(1:03) Do you know how you appear to boaters coming to your marina for the first time? I mean, do you really know? Often it is the little things that can send the biggest message. I've seen marinas go to great lengths to provide a welcoming, positive impression only to tarnish it with some small detail.
(0:56) Last winter we spent time at Titusville Municipal Marina and found it to be one of the most dog friendly marinas on the US east coast with a large dog park adjacent to the marina, lots of walking paths, and staff that were as nice to our canine crew as to us. Unfortunately, that was not our first impression.
(0:49) As we came down the dock with our four-legged crew members we were greeted by an ominous sign directing us across the street to a scruffy looking piece of grass and threatening us should we not pick up after our pets. All the while the dog park was just a short walk down the sidewalk.
(0:42) The message sent was that our pets were not welcome. Perhaps they would be tolerated.
(0:38) But I knew the Marina Manger and didn't believe that was the image he wished to project. I pointed out the sign and within a month he had sent me a picture of a new sign with a welcoming message, directions to the dog park, and clean-up bags provided. A perfect solution that provided the information and made pet owners feel wanted.
(0:29) This week I saw a picture of another sign at a different marina. It was posted on a boater's eBoatCard blog and has generated quite a discussion. It involves a sign about usage fees for anchored boats and boats at the boatyard. You can see it here:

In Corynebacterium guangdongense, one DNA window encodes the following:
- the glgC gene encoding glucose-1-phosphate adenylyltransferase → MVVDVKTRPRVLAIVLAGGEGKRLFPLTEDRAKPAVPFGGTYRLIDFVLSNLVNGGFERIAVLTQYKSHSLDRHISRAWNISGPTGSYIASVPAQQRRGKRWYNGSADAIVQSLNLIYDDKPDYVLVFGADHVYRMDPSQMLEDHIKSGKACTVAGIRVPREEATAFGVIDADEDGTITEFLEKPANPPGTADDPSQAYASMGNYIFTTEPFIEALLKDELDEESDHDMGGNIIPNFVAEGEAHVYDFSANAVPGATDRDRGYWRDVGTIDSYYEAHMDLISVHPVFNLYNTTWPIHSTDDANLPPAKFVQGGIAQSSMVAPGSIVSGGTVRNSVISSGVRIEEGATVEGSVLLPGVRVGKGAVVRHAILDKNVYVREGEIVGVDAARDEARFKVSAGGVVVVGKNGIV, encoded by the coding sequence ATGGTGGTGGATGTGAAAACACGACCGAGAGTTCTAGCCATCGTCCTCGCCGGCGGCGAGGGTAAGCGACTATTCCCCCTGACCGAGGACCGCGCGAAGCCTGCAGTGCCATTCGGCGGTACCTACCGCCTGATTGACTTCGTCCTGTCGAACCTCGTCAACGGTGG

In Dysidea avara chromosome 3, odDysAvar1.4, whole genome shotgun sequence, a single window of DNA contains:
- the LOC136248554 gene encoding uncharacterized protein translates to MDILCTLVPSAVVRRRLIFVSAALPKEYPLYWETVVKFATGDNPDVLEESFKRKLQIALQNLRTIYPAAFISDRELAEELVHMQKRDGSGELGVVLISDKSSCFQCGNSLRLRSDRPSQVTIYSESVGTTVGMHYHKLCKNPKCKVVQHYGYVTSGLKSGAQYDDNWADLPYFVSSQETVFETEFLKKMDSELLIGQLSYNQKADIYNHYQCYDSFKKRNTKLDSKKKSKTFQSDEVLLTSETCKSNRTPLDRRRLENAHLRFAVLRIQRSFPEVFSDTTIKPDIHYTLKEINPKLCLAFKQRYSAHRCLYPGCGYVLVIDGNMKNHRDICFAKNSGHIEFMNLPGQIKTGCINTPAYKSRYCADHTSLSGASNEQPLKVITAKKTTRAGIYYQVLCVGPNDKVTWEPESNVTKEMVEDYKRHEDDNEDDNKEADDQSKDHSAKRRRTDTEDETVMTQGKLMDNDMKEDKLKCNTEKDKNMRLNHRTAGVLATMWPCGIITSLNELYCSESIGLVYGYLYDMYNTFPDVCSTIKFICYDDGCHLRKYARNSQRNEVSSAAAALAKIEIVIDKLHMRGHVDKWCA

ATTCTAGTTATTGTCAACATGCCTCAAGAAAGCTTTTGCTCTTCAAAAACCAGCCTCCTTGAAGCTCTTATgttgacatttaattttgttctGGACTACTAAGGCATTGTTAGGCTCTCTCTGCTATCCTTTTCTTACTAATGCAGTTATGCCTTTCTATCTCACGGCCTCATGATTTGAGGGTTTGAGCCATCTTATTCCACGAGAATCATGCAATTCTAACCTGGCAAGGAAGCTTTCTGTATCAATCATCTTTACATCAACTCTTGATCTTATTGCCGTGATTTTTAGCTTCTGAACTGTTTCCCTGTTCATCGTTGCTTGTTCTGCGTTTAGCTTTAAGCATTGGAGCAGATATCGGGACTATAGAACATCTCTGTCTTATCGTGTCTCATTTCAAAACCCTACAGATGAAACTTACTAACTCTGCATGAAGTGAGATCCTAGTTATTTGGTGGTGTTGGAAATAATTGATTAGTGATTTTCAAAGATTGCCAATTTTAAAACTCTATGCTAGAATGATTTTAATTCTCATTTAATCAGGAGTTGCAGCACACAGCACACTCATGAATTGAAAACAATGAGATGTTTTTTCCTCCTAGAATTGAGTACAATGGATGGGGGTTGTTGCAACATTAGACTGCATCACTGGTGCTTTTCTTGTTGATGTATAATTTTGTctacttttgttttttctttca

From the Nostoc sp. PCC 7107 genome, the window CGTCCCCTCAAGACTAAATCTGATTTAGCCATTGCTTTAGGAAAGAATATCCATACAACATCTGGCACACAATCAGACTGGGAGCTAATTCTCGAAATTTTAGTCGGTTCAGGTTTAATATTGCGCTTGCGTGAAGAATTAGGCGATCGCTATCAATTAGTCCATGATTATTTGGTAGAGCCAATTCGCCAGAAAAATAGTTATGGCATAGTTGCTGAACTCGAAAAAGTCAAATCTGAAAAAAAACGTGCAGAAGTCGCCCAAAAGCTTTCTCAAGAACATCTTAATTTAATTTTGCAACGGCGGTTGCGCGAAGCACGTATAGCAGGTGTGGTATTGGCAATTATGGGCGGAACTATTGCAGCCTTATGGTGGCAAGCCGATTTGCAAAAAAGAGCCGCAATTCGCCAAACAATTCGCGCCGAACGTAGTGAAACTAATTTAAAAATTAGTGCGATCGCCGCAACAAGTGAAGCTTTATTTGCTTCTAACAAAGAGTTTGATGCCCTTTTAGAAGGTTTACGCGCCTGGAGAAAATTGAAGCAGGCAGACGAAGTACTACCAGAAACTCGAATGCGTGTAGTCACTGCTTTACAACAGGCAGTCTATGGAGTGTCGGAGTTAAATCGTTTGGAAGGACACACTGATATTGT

(0:22) I am not interested in addressing the issue of fees. Rather, I wonder if a different, more upbeat and positive sign might have led to a different result. This sign is loud and unwelcoming. Why is "Attention" all in caps, "pay" is bolded, and "fees" bolded and underlined? What is the real message? This is not informational; it's confrontational. I feel unwelcome by that sign.
(0:15) Maybe the marina wishes to discourage some visiting boaters. If so, they're being successful but are missing a golden opportunity to win new customers by presenting their marina in a positive light. Even as a transient at that marina, I'd find that sign to be too aggressive.
(0:08) So take some time and stroll the grounds of your marina. Try to see things through fresh eyes and consider the messages you are giving. Do they give the appearance you want or are there unintended messages coming through?
(0:02) And that's the marina minute.